Is it just me or does colour seem to be taking an ever-increasing role our lives?
I have noticed this particularly when on a flight at night; the landing strip is awash with colours which I’m sure were never there before. Similarly, these days motorways seem to have variously coloured cats’ eyes in contrast to the white ones in the centre of the road when I took my test (yes, it was a long time ago) – red, amber, green and even blue.
This is because colour is the most rapid, and therefore the most effective, way to direct us. (Words are the least effective form of communication.) Colour tells us when to stop and when to go. We are instructed by the colour of lights, the colour of lines, the colour of signs. We know the purpose of an emergency vehicle by colour alone; we know the role of a uniformed figure by the colours of that uniform. All forms of safety systems operate within highly specific colour codes. Different colours inform us if technology is in operation or on standby, if there is a problem with the process and, if so, what needs to be done.
Status is colour themed. Credit cards and money are colour graded. Colour is of such importance to the business of brand identification and marketing that specific colours are patented by companies to ensure sole use. Companies plough vast amounts of money into researching how people react to colour because successful colour choice can lead to stunningly successful sales; if the research is incorrect, the results can be disastrous. Fortunes have been lost simply by choosing the wrong colour for a new product. Did you hear the one about the Irish beer company that wanted to increase its Hong Kong sales? They brought out a new brand, named ‘Green Hat Beer’. It never sold because the Chinese phrase describing a man in a green hat means that man is a cuckold*. It is literally about the colour of money.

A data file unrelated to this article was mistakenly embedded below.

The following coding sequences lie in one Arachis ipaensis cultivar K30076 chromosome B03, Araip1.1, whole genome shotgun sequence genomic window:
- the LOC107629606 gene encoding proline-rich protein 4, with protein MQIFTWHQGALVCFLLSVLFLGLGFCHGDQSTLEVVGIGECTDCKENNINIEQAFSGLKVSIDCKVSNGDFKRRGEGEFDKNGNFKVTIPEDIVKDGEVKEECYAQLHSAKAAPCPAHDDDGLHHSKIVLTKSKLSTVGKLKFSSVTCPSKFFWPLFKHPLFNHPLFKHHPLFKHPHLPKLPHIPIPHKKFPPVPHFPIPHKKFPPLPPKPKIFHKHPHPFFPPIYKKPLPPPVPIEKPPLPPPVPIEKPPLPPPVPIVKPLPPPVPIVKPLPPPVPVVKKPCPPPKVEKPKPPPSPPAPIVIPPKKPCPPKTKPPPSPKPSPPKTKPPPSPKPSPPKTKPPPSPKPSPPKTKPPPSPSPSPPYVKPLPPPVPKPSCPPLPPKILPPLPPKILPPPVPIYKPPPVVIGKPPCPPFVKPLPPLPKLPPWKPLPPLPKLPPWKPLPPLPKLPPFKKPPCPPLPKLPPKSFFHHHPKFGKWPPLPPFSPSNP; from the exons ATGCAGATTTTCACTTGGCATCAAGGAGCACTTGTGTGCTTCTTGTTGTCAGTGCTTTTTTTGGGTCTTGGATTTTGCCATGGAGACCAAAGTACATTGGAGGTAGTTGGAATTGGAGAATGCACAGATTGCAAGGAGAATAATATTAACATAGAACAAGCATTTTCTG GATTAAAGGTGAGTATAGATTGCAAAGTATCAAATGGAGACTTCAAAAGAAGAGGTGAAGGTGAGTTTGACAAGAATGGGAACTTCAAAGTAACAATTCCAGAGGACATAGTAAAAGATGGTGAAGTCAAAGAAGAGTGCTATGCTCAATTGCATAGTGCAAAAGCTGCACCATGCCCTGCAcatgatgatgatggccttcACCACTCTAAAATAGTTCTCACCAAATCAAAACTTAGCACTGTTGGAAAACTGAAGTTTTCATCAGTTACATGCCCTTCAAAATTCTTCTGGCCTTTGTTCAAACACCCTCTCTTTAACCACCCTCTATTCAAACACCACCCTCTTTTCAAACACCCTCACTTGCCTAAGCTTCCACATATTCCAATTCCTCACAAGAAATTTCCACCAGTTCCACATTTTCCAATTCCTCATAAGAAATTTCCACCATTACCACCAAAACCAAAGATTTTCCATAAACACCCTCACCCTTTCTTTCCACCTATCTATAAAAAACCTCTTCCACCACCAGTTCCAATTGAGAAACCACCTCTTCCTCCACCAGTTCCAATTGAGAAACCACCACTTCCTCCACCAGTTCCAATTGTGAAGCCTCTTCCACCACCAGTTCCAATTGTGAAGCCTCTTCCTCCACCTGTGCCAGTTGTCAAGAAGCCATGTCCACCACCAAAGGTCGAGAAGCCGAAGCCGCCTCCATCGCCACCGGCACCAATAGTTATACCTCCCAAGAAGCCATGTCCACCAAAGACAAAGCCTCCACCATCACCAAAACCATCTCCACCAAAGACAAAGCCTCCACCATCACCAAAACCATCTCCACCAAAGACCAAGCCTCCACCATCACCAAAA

Colour is in a constant conversation with us.
A quick question: would you go out this time of year dressed in red and green – or would you be worried about your elf and safety? (tee hee)
*as told in ‘Living Colour‘ Rossbach, S & Yun, L, 1994, Kodansha International, p15-16